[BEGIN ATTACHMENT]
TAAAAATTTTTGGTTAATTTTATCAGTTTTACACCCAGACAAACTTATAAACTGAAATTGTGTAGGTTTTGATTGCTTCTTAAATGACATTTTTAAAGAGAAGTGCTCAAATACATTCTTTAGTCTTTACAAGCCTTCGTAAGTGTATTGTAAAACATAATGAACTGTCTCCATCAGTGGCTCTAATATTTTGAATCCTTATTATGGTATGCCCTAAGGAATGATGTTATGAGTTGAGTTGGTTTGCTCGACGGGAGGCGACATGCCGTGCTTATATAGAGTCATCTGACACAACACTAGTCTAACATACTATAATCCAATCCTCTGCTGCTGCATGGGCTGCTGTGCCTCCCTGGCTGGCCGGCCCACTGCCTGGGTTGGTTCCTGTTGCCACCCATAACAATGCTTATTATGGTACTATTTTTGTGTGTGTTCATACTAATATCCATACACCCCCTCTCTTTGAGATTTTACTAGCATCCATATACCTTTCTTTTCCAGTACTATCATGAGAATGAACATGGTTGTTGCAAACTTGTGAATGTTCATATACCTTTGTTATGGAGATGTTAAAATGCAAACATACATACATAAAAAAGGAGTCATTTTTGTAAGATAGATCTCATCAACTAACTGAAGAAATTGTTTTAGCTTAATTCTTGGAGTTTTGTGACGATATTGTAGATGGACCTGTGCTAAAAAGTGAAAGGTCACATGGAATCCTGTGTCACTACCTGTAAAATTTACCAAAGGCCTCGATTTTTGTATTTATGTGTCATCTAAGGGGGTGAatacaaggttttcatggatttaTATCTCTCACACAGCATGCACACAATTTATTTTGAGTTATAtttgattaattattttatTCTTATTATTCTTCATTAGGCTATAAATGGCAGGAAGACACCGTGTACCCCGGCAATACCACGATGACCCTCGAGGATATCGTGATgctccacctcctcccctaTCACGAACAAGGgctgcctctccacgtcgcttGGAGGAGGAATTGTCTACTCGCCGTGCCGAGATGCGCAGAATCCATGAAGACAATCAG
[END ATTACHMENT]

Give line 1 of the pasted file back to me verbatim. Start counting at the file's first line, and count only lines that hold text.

TAAAAATTTTTGGTTAATTTTATCAGTTTTACACCCAGACAAACTTATAAACTGAAATTGTGTAGGTTTTGATTGCTTCTTAAATGACATTTTTAAAGAGAAGTGCTCAAATACATTCTTTAGTCTTTACAAGCCTTCGTAAGTGTATTGTAAAACATAATGAACTGTCTCCATCAGTGGCTCTAATATTTTGAATCCTTATTATGGTATGCCCTAAGGAATGATGTTATGAGTTGAGTTGGTTTGCTCGACGGGAGGCGACATGCCGTGCTTATATAGAGTCATCTGACACAACACTAGTCTAACATACTATAATCCAATCCTCTGCTGCTGCATGGGCTGCTGTGCCTCCCTGGCTGGCCGGCCCACTGCCTGGGTTGGTTCCTGTTGCCACCCATAACAATGCTTATTATGGTACTATTTTTGTGTGTGTTCATACTAATATCCATACACCCCCTCTCTTTGAGATTTTACTAGCATCCATATACCTTTCTTTTCCAGTACTATCATGAGAATGAACATGGTTGTTGCAAACTTGTGAATGTTCATATACCTTTGTTATGGAGATGTTAAAATGCAAACATACATACATAAAAAAGGAGTCATTTTTGTAAGATAGATCTCATCAACTAACTGAAGAAATTGTTTTAGCTTAATTCTTGGAGTTTTGTGACGATATTGTAGATGGACCTGTGCTAAAAAGTGAAAGGTCACATGGAATCCTGTGTCACTACCTGTAAAATTTACCAAAGGCCTCGATTTTTGTATTTATGTGTCATCTAAGGGGGTGAatacaaggttttcatggatttaTATCTCTCACACAGCATGCACACAATTTATTTTGAGTTATAtttgattaattattttatTCTTATTATTCTTCATTAGGCTATAAATGGCAGGAAGACACCGTGTACCCCGGCAATACCACGATGACCCTCGAGGATATCGTGATgctccacctcctcccctaTCACGAACAAGGgctgcctctccacgtcgcttGGAGGAGGAATTGTCTACTCGCCGTGCCGAGATGCGCAGAATCCATGAAGACAATCAG